Last updated on Feb 1st, 2021 at 01:35 pm

Did you know that we spend, on average, 52 minutes each day gossiping about others? That’s according to a study by the University of California, USA, on the dynamics of this universal activity. The results, which were reported in Science Daily earlier this year, also revealed that while everyone talks about others, younger people are far more likely to engage in negative gossip – and this, says clinical psychologist Sumari van Rooyen, can start as early as the age of three!

“What’s important to remember about gossiping is that it’s a normal activity. It happens on every playground and in every classroom, which is why every parent can relate to it,” she says.

‘Mary’s my friend; Jane is too ugly.’ ‘Mikey poos his pants, he stinks.’ ‘Nicky failed the arithmetic test because she’s so stupid.’ This type of talk, Sumari explains, is the start of gossiping and forms part of every child’s vocabulary. And although adults often find the things kids say to and about each other cruel, you need to understand that what they’re doing is making sense of relationships by playing with others, pushing boundaries and testing limits.

“Knowing how to gossip is actually a very important developmental phase for your child, which is why special navigation and guidance from you as a parent are so essential,” says Sumari.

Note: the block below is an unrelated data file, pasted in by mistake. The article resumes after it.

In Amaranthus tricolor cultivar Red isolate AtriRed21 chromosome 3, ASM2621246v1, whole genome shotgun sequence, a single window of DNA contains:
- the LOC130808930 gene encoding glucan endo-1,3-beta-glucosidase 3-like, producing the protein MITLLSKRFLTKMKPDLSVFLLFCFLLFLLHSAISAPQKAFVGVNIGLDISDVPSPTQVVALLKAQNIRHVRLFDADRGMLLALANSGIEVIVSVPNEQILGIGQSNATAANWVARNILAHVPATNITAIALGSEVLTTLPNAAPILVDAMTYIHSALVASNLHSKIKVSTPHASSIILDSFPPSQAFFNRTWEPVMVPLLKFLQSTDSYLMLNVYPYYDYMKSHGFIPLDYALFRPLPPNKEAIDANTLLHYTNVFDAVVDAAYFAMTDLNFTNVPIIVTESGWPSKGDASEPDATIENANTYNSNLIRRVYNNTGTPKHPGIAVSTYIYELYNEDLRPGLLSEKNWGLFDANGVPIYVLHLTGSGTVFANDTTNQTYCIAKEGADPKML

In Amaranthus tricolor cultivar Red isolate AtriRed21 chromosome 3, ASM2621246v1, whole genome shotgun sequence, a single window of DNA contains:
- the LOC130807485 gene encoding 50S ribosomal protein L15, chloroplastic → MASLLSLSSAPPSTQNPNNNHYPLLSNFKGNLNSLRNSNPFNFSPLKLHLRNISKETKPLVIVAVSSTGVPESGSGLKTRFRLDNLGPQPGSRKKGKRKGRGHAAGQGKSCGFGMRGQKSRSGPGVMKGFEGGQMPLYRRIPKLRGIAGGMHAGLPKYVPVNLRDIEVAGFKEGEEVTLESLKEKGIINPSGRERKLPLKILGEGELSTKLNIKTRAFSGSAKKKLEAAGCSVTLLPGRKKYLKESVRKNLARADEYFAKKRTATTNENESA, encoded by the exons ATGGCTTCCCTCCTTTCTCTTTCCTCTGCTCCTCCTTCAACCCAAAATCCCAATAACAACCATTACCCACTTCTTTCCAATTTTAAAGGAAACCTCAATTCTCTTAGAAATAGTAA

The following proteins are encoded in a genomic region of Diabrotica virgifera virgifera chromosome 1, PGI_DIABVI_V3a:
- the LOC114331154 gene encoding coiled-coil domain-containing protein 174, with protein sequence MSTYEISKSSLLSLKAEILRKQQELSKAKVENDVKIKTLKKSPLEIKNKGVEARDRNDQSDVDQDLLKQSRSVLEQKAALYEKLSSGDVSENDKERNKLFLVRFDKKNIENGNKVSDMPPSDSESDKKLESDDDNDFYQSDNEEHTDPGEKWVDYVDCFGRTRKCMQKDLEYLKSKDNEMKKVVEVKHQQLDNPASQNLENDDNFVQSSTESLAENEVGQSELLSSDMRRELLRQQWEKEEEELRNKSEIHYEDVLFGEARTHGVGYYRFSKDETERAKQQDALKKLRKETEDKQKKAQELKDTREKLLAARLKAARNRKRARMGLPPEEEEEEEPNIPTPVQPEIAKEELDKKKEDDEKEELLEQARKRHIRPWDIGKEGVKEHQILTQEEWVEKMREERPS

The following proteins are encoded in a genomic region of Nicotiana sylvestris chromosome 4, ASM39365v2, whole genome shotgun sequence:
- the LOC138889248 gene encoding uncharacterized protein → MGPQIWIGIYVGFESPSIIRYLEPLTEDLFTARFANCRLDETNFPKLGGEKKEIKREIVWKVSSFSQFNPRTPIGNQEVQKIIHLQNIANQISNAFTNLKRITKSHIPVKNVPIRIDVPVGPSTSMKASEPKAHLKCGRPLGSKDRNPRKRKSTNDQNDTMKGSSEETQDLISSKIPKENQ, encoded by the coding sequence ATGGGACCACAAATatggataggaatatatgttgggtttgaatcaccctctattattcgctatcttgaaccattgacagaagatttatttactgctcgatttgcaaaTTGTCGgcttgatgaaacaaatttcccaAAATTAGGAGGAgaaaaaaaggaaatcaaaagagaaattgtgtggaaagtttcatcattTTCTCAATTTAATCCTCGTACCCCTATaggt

Subscribe to our Free Daily All4Women Newsletter to enter

The art of positive gossip

We all want to raise socially intelligent kids who are able to belong, interpret, predict and influence their social relationships. Saying something like: “Gossiping is bad – stop doing it, or else!” means missing out on a valuable opportunity to guide your child through a very important milestone. Teaching your child the ‘art of gossiping’, where they talk about others in a way that will benefit them socially, will give them a wonderful life skill. The aim is to encourage them to talk about what others have done well, in a way that’s respectful and trustworthy, in order to build relationship, rather than jeopardise them,” says Sumari.

So how exactly do you do this? Sumari and child therapist Orli Zaacks offer the following tips:

Start early

By the age of four, most children have grown greatly in empathy, explains Sumari. “The way they talk about friends and what they understand about the effect of words is much more sophisticated. It’s never too early to help your child develop good social intelligence and empathy. You can do this by being involved in their relationships, learning the names of their friends, chatting to their teachers, organising play dates, and listening to the way they talk to and about their friends.”

 ALSO SEE: 4 ways to teach your children empathy

Focus on the positive

Teach your child how to distinguish between positive and negative gossip. Sumari suggests using practical examples that include your child to make this clear from a young age. You could say something like: ‘It’s not nice to say that Mikey stinks. How would you feel if someone said you stink?’ Then you use a positive example of gossiping, such as: ‘Do you think Jane would mind if you told your friends how good she is at drawing? No, that would make her feel good. Just like it would make you feel good if someone said that you sing nicely or that you got a gold star from the teacher today.’